• Sysco’s CIO was able to build a web server in AWS using VMware’s management software in a virtual data center there in under 4 hours between other tasks.
  • Over $100,000,000,000 is spent on security.
  • The IT industry has failed on security.  It needs to be rebuilt from the ground up using technologies like NSX.
  • We must also go back to the basics with simple principles – least privilege, microsegmentation, encryption, multi factor authentication, and patching.
  • VMware helping with federal legislation to improve cyber security.
  • We need to ensure good, not chase the bad for better security.
  • VMware Appdefense – machine learning to detect when things deviate from good, and automate response.
  • IBM Watson will be used in a partnership with VMware Appdefense for analysis and action.
  • Good to see American Red Cross and discussions about the devastation of Hurricane Harvey to raise awareness.
  • CIO top spending priorities — Cloud, mobile, security

 

Windows vCenter end of the line is coming

Hello everyone!

Greetings from Las Vegas for VMworld 2017.  I wanted to do a better job of blogging from here this year.

One update I wanted to pass along is VMware has announced that the Windows vCenter is coming to an end.

The next numbered version of vCenter will be the last Windows version f vCenter.  The one after that will be the VCSA appliance only.

I’ve been recommending the appliance since 6.0, as it has performed better and is easier to maintain.  This is an even bigger reason to go to it.

More news from VMworld to come!

powercli script configure vcenter alarm email actions

PowerCLI Script to Configure vCenter Alarm Email Actions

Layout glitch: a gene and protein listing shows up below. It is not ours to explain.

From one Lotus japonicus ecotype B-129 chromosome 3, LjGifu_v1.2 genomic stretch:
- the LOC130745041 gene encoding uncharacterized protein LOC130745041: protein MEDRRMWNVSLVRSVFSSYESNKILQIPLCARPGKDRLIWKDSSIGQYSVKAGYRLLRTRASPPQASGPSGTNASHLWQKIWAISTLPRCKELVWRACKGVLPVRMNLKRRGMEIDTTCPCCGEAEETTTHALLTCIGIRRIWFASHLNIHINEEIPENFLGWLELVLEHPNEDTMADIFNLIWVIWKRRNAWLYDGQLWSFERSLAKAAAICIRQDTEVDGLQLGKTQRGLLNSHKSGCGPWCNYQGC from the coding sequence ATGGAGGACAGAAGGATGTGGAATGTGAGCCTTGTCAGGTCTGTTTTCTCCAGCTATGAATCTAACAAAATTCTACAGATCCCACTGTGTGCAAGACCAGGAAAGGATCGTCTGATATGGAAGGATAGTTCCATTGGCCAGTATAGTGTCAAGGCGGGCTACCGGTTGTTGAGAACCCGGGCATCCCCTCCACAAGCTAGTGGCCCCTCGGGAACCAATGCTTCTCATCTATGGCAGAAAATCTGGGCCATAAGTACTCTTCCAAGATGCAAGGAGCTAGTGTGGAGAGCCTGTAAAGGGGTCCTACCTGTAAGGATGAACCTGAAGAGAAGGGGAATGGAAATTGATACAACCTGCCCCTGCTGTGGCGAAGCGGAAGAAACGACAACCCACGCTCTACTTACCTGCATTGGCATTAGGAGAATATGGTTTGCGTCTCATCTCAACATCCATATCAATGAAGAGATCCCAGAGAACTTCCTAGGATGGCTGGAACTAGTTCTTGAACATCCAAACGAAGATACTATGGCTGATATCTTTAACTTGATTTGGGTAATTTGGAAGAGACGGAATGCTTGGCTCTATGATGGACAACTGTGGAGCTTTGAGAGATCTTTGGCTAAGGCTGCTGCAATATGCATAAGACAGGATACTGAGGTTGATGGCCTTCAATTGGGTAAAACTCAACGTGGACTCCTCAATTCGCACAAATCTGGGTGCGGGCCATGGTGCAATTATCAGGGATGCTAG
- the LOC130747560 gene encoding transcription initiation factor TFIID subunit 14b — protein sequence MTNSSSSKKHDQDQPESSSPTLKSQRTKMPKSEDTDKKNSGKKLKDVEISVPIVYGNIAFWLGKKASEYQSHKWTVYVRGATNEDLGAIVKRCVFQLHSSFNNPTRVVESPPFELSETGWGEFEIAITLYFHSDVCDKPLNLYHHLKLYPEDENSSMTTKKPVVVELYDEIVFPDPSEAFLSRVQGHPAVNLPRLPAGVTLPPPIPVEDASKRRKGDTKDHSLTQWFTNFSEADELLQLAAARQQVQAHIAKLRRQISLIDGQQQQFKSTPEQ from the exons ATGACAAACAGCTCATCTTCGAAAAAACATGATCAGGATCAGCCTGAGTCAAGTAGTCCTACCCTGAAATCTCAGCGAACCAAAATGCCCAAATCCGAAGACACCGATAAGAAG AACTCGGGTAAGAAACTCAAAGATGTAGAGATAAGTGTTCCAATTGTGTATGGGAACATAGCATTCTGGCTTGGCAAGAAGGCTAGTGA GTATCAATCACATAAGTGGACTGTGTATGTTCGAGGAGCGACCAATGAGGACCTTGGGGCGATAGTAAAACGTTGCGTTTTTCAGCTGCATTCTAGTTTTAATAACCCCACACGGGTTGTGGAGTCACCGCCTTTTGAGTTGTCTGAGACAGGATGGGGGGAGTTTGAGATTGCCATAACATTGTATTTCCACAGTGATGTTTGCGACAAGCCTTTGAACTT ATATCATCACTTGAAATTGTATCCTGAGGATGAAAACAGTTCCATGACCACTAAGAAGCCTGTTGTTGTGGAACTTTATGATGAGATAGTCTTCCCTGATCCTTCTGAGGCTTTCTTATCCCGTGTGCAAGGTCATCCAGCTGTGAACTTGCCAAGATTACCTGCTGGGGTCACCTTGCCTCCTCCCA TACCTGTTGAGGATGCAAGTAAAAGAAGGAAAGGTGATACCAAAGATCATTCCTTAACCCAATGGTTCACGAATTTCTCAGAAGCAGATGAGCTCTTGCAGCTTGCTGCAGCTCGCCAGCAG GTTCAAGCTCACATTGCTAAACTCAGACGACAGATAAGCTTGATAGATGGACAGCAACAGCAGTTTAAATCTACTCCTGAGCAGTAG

Have you ever gone through your vCenter and configured alarms to email?  If you have, you know that if anything ever screamed for automation within vSphere, it’s this, as it is extremely tedious.  You really want to use a PowerCLI script to masnage vCenter alarm email actions!

For one, the action must be set individually on each alarm. On top of that, you configure each alarm with the email address(es) you want  to be sent alerts.  You can also set repeated email actions on each alarm.  While this provides granularity and customization opportunities, it creates a boring snoozefest, inviting confusion and human error in configuring them.  Plus, vCenter contains many alerts, and many people do not know which ones you should configure for emails, and how critical each one is.

Introduction to PowerCLI Script to Configure vCenter Alarm Email Actions

I found a good script about a year ago to do this with PowerCLI script using a CSV of the alarms.  I cannot seem to find who made it now.  If you stumble on this and know who originally made the similar script, please comment below.  I very much want people recognized for their hard work.

Not to simply take the script, I added additional functionality to it, to provide end to end configuration, including vCenter SMTP email server settings, as well as the ability to configure multiple vCenter servers in one fell swoop.  Also, I really love the design of this script for several reasons:

  • Simplicity rules this script.  Even if you want the script to do something else, it’s easy to follow and adapt.
  • One can easily adapt the script to new versions of vSphere.  Each version of vSphere adds, removes, or changes alarms.  I can easily dump those alarm names into a new CSV and set their values.
  • It provides a three-tiered priority system for email frequency.   Don’t like them?  It’s easy to change them within the script.
  • Ongoing maintenance of the alerts is a snap.  Change the values within the script, and simply rerun it.
  • The CSV file provides an opportunity to track changes to alerts and a deliverable document.  I intend also to maintain the CSV files here as I receive feedback on the alarms.

Ready to use a PowerCLI script to configure vCenter alarm email actions?

Directions for PowerCLI Script to Configure vCenter Alarm Email Actions

This PowerCLI script to configure vCenter alarm email actions is very straight forward.  You simply set the variables at the beginning of the script, which includes info such as vCenter servers, the CSV file to be used, vCenter user name and password, the SMTP server and port to use, etc.

Next, set the values within the CSV according to how you want that alert configured within the Priority column.  The values are as follows :

  • Low Priority – Removal of all email alert actions, and reconfigured to send one email without repeat emails for non-critical alerts.